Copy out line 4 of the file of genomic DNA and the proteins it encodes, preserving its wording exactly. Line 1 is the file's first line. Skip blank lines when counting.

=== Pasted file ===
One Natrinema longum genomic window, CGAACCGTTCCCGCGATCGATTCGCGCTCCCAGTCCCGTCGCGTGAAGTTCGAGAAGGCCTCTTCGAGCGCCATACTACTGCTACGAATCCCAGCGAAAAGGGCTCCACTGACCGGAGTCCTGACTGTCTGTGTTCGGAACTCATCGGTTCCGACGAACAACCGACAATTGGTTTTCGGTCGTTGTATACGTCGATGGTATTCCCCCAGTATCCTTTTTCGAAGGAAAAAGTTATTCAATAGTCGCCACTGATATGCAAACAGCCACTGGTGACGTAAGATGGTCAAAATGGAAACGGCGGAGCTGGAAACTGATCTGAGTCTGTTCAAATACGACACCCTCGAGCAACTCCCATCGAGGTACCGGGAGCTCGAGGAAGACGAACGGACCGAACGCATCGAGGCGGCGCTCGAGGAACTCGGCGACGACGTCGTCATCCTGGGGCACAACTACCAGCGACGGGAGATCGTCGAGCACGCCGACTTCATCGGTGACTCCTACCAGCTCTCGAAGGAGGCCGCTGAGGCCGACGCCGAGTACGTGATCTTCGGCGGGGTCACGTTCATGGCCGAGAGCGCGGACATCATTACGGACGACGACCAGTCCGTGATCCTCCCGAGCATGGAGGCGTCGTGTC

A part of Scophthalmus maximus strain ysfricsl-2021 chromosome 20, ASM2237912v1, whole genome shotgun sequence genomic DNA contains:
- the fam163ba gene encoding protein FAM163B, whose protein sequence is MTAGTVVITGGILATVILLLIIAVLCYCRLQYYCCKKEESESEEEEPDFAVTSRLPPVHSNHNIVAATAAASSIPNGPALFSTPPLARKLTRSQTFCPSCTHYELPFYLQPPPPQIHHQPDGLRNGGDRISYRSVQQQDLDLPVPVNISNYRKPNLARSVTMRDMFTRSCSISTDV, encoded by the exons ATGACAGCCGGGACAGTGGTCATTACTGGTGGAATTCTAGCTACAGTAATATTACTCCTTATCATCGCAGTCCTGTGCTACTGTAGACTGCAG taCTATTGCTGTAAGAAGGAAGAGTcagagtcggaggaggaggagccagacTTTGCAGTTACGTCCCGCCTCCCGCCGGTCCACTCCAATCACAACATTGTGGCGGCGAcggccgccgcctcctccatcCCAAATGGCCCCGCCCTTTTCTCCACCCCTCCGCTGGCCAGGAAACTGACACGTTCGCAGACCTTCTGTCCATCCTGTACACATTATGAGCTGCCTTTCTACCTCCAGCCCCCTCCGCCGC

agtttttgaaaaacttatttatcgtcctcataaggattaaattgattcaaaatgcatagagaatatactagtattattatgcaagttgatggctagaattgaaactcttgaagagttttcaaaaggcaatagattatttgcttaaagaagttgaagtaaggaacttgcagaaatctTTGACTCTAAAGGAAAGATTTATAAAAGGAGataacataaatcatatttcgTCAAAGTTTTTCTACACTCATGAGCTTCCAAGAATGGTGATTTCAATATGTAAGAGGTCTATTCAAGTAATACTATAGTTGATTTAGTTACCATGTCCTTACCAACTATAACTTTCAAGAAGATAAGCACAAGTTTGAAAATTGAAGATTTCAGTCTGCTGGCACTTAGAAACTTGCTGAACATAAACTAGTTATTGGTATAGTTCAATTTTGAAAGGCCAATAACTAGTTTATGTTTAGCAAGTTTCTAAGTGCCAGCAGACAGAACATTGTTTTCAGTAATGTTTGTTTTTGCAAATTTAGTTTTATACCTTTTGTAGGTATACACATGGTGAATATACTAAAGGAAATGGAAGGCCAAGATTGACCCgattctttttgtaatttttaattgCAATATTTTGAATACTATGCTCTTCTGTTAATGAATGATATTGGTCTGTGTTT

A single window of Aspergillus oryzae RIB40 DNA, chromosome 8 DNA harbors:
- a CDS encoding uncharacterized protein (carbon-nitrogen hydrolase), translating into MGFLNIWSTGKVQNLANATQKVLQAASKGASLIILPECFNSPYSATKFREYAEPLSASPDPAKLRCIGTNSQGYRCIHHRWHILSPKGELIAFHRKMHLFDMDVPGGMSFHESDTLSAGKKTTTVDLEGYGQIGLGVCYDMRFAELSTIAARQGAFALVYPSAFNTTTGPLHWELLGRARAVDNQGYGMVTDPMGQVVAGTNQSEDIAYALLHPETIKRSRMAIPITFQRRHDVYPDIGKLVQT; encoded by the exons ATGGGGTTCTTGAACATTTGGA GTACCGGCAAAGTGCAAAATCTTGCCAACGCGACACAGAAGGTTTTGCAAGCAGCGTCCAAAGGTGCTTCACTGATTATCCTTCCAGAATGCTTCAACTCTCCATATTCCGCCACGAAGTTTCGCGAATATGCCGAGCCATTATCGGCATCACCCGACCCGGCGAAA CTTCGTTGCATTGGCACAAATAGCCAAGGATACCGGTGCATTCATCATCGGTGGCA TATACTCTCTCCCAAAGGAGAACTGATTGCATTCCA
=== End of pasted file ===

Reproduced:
agtttttgaaaaacttatttatcgtcctcataaggattaaattgattcaaaatgcatagagaatatactagtattattatgcaagttgatggctagaattgaaactcttgaagagttttcaaaaggcaatagattatttgcttaaagaagttgaagtaaggaacttgcagaaatctTTGACTCTAAAGGAAAGATTTATAAAAGGAGataacataaatcatatttcgTCAAAGTTTTTCTACACTCATGAGCTTCCAAGAATGGTGATTTCAATATGTAAGAGGTCTATTCAAGTAATACTATAGTTGATTTAGTTACCATGTCCTTACCAACTATAACTTTCAAGAAGATAAGCACAAGTTTGAAAATTGAAGATTTCAGTCTGCTGGCACTTAGAAACTTGCTGAACATAAACTAGTTATTGGTATAGTTCAATTTTGAAAGGCCAATAACTAGTTTATGTTTAGCAAGTTTCTAAGTGCCAGCAGACAGAACATTGTTTTCAGTAATGTTTGTTTTTGCAAATTTAGTTTTATACCTTTTGTAGGTATACACATGGTGAATATACTAAAGGAAATGGAAGGCCAAGATTGACCCgattctttttgtaatttttaattgCAATATTTTGAATACTATGCTCTTCTGTTAATGAATGATATTGGTCTGTGTTT